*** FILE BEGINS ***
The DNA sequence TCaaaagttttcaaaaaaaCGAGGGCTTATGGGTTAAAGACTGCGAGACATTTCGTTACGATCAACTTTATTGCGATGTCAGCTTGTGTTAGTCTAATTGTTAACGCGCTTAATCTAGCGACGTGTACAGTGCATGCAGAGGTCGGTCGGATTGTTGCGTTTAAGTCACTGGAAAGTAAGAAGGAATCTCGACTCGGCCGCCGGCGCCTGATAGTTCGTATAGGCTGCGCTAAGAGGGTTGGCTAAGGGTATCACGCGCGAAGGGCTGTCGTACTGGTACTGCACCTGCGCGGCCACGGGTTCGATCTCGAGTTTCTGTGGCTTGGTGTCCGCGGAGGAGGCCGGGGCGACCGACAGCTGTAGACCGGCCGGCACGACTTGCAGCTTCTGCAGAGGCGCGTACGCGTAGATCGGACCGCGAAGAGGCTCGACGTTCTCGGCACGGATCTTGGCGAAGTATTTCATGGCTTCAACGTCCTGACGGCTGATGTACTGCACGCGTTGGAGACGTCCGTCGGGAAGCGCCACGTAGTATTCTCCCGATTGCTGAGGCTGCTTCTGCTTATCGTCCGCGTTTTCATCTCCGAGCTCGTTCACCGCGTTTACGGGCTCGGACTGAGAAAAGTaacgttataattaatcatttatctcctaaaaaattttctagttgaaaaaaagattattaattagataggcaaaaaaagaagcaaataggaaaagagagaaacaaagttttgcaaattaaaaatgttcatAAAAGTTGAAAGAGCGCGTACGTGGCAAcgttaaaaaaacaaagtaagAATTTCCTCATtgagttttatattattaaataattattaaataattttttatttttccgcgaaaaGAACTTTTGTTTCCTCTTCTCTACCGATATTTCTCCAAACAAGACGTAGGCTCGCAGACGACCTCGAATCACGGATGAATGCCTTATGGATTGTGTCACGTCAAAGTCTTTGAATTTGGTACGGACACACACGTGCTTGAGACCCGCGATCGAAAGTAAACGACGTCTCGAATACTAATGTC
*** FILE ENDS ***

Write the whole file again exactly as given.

The DNA sequence TCaaaagttttcaaaaaaaCGAGGGCTTATGGGTTAAAGACTGCGAGACATTTCGTTACGATCAACTTTATTGCGATGTCAGCTTGTGTTAGTCTAATTGTTAACGCGCTTAATCTAGCGACGTGTACAGTGCATGCAGAGGTCGGTCGGATTGTTGCGTTTAAGTCACTGGAAAGTAAGAAGGAATCTCGACTCGGCCGCCGGCGCCTGATAGTTCGTATAGGCTGCGCTAAGAGGGTTGGCTAAGGGTATCACGCGCGAAGGGCTGTCGTACTGGTACTGCACCTGCGCGGCCACGGGTTCGATCTCGAGTTTCTGTGGCTTGGTGTCCGCGGAGGAGGCCGGGGCGACCGACAGCTGTAGACCGGCCGGCACGACTTGCAGCTTCTGCAGAGGCGCGTACGCGTAGATCGGACCGCGAAGAGGCTCGACGTTCTCGGCACGGATCTTGGCGAAGTATTTCATGGCTTCAACGTCCTGACGGCTGATGTACTGCACGCGTTGGAGACGTCCGTCGGGAAGCGCCACGTAGTATTCTCCCGATTGCTGAGGCTGCTTCTGCTTATCGTCCGCGTTTTCATCTCCGAGCTCGTTCACCGCGTTTACGGGCTCGGACTGAGAAAAGTaacgttataattaatcatttatctcctaaaaaattttctagttgaaaaaaagattattaattagataggcaaaaaaagaagcaaataggaaaagagagaaacaaagttttgcaaattaaaaatgttcatAAAAGTTGAAAGAGCGCGTACGTGGCAAcgttaaaaaaacaaagtaagAATTTCCTCATtgagttttatattattaaataattattaaataattttttatttttccgcgaaaaGAACTTTTGTTTCCTCTTCTCTACCGATATTTCTCCAAACAAGACGTAGGCTCGCAGACGACCTCGAATCACGGATGAATGCCTTATGGATTGTGTCACGTCAAAGTCTTTGAATTTGGTACGGACACACACGTGCTTGAGACCCGCGATCGAAAGTAAACGACGTCTCGAATACTAATGTC